National Distracted Driving Month
April is National Distracted Driving Month, making it a fitting time to regroup and take accountability for our actions on the road.
What is Considered Distracted Driving?
The definition of distracted driving is fairly straightforward: any activity that takes your eyes off the road is considered distracted driving. From drinking your morning coffee to checking on your children in the rearview mirror, even looking away momentarily. Distracted driving is all too common and extremely dangerous. Distractions result in a loss of mental focus that is required to drive safely. According to data, car accidents resulting from distracted driving are in the thousands. And thousands of lives are lost each year (9 per day, to be exact), despite the fact that negligence is preventable.
Only 48 out of the 50 states have a ban on texting while driving. In 2021, a national survey was sent out to Americans to understand their driving habits. 52.5% of drivers admitted to eating while driving. Other behaviors included:
Texting while driving (23.6%)
Taking photos (11.2%)
Applying makeup (6.5%)
Drinking and driving (3.4%)
When thinking about the entire population of the U.S., these numbers are likely higher. With the rise of new technologies, navigation systems and adjusting the different systems in your car add to the list of distractions. By driving distracted, you are robbing yourself of the seconds that you need to avoid an injury or fatal crash.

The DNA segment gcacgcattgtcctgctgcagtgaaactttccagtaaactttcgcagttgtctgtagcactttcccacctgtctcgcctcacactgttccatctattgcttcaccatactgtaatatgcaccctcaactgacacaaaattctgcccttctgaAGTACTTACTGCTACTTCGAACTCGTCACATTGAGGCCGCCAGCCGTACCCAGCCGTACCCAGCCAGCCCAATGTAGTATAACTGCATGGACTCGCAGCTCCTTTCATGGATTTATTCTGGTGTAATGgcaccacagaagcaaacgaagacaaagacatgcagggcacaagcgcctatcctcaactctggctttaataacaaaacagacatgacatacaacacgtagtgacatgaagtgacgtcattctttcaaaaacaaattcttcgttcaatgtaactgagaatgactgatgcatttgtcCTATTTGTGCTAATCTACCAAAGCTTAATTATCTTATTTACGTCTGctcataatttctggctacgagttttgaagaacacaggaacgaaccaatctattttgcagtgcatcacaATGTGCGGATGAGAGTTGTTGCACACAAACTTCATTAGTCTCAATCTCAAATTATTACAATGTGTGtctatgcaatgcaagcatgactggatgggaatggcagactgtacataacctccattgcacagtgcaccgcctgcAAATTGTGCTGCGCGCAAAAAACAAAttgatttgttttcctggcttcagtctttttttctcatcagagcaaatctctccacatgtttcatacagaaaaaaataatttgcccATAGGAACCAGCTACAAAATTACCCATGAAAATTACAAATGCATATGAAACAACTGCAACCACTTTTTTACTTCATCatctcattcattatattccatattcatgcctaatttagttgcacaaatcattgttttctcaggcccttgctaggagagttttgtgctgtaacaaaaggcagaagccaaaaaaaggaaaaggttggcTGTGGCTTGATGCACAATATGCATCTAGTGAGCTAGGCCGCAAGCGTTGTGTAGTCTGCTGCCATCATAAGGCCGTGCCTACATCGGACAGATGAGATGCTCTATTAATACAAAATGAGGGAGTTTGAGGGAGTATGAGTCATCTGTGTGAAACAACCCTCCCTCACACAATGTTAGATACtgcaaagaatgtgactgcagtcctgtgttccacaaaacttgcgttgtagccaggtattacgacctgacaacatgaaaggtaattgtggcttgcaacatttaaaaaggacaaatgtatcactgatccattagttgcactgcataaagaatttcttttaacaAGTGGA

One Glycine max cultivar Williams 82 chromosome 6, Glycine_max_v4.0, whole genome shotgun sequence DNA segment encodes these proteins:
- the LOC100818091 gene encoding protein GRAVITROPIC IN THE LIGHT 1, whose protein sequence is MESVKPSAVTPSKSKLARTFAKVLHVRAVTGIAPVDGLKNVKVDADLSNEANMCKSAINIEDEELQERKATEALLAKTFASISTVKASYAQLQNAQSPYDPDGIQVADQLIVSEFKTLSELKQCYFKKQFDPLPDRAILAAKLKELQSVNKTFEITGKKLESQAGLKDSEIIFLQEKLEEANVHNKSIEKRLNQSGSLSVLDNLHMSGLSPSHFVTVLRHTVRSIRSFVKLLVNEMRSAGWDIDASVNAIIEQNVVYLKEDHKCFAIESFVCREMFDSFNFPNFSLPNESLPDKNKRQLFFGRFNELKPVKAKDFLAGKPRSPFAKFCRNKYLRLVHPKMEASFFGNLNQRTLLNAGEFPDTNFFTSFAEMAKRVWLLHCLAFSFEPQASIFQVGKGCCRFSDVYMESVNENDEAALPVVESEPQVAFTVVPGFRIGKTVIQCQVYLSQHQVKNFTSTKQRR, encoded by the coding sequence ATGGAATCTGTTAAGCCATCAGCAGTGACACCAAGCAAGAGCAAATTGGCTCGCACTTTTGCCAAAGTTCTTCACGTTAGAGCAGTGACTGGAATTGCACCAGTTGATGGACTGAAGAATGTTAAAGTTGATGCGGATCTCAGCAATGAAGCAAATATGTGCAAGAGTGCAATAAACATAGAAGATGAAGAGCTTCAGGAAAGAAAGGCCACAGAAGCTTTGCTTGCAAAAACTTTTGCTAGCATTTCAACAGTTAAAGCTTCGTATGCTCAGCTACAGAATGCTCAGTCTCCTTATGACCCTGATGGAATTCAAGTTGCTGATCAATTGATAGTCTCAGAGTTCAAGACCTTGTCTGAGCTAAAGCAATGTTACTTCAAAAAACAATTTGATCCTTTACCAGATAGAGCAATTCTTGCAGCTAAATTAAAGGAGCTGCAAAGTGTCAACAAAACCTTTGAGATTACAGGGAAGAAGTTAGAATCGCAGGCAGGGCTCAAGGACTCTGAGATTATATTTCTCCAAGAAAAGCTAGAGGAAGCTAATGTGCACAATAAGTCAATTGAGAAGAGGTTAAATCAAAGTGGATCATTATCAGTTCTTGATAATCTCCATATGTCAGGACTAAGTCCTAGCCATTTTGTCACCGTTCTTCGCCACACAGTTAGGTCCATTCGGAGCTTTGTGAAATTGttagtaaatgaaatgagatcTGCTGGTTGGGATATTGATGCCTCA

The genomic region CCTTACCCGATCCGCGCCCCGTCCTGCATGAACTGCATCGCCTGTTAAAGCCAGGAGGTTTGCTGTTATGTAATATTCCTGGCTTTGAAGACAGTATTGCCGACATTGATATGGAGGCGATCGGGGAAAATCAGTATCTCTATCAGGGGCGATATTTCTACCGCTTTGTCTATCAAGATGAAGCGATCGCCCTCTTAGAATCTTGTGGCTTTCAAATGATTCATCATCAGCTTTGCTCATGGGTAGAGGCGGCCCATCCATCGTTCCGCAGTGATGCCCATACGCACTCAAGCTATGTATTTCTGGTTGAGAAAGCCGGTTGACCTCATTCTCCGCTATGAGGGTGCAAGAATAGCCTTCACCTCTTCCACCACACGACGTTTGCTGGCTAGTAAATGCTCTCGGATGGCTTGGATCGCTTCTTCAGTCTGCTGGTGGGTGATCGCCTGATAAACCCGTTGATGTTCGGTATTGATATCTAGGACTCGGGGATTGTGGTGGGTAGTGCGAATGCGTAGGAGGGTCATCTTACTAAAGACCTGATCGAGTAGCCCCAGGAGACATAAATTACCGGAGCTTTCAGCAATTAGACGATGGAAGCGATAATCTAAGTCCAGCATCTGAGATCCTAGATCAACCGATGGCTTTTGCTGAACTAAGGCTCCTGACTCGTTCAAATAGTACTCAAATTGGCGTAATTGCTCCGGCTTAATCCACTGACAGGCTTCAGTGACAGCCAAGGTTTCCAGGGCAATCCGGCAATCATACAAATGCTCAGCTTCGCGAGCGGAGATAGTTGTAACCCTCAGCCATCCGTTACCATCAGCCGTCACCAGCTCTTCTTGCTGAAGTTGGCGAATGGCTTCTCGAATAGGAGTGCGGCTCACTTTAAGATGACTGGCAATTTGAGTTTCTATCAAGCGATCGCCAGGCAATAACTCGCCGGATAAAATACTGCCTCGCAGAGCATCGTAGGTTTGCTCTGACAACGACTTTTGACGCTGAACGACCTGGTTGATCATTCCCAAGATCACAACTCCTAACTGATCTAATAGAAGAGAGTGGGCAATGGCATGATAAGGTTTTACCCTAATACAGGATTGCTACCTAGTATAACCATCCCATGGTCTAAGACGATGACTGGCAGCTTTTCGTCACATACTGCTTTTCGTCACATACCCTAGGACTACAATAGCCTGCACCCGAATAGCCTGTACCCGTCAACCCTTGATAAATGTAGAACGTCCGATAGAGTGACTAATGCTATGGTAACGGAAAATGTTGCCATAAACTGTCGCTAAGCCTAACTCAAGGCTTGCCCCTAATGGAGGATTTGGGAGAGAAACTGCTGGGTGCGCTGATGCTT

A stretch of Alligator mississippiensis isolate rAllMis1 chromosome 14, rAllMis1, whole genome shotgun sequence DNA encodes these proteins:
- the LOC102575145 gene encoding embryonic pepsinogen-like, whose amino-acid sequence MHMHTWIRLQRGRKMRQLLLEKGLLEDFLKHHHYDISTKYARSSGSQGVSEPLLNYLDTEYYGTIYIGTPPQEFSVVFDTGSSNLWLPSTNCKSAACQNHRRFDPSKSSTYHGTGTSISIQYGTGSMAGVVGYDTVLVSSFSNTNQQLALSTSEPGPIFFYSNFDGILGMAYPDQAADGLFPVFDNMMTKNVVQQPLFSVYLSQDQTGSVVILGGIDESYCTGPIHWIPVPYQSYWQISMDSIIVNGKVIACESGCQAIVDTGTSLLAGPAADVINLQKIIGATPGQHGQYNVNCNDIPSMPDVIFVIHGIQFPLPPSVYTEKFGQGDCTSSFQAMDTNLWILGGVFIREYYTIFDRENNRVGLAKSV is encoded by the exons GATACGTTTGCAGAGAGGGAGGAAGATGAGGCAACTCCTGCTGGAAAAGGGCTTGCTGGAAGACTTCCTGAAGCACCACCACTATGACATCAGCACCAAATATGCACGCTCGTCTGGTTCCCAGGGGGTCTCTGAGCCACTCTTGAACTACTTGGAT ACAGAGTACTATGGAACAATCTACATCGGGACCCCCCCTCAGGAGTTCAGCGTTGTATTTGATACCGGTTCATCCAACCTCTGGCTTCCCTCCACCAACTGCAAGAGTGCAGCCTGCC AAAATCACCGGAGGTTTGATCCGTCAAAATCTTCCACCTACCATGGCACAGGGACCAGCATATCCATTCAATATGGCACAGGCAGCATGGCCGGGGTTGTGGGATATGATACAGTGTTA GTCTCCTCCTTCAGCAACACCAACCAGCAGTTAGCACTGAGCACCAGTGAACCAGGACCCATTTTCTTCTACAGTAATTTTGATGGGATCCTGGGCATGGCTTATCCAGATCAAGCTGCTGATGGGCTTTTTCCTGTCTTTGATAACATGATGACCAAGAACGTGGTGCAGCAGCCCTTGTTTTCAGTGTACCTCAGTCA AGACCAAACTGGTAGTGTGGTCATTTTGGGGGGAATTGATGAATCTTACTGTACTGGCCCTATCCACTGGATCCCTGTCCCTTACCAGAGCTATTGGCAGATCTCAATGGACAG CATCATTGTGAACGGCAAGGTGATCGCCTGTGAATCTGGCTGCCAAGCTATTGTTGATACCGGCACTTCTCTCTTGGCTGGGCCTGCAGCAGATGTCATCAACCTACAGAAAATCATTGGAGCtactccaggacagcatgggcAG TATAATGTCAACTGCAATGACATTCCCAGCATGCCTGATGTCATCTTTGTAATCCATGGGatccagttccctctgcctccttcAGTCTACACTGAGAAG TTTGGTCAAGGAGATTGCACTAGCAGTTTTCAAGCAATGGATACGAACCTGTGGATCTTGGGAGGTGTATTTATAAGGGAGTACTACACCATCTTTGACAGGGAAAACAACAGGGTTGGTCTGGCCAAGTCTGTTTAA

The obvious consequences of distracted driving are unsettling. During Distracted Driving Awareness Month, you may see increased law enforcement on the roads, specifically looking for those with their eyes anywhere but on the road. The goal of this campaign is to remind drivers of the dangers and consequences of distracted driving, including the fines of texting while driving.
Need to send a text? Pull over in a safe location, only then is it safe to send your message knowing you won’t put yourself or any other drivers on the road in danger. If a text must be sent while on the road, have your passenger be your “designated texter” and allow them to respond to your messages and calls. Lastly, fight the urge to scroll social media while driving. Scrolling is a habit, and we are all guilty of mindlessly opening up Instagram and Facebook without even realizing it.
If you are struggling to keep your phone tucked away while driving, consider putting your phone in the trunk or back seat of your vehicle until you get to your destination.
Remind yourself, your friends, and your family often. If you’re in the driver's seat, the only thing you should be doing is driving. No distractions in order to keep you, your passengers, and other drivers on the road safe. If your driver is texting or otherwise distracted, ask them to focus on the road. While this can be uncomfortable in some cases, it could save a life. Lastly, you could share your pledge on social media as an advocate to spread awareness about distracted driving with the hashtag #JustDrive.
No matter the type of distraction, distracted driving of any sort increases your risk of car crash, injury, or death. Just reaching for an object while driving increases your chance of a car accident by 800%. The bottom line is, pay attention and just drive.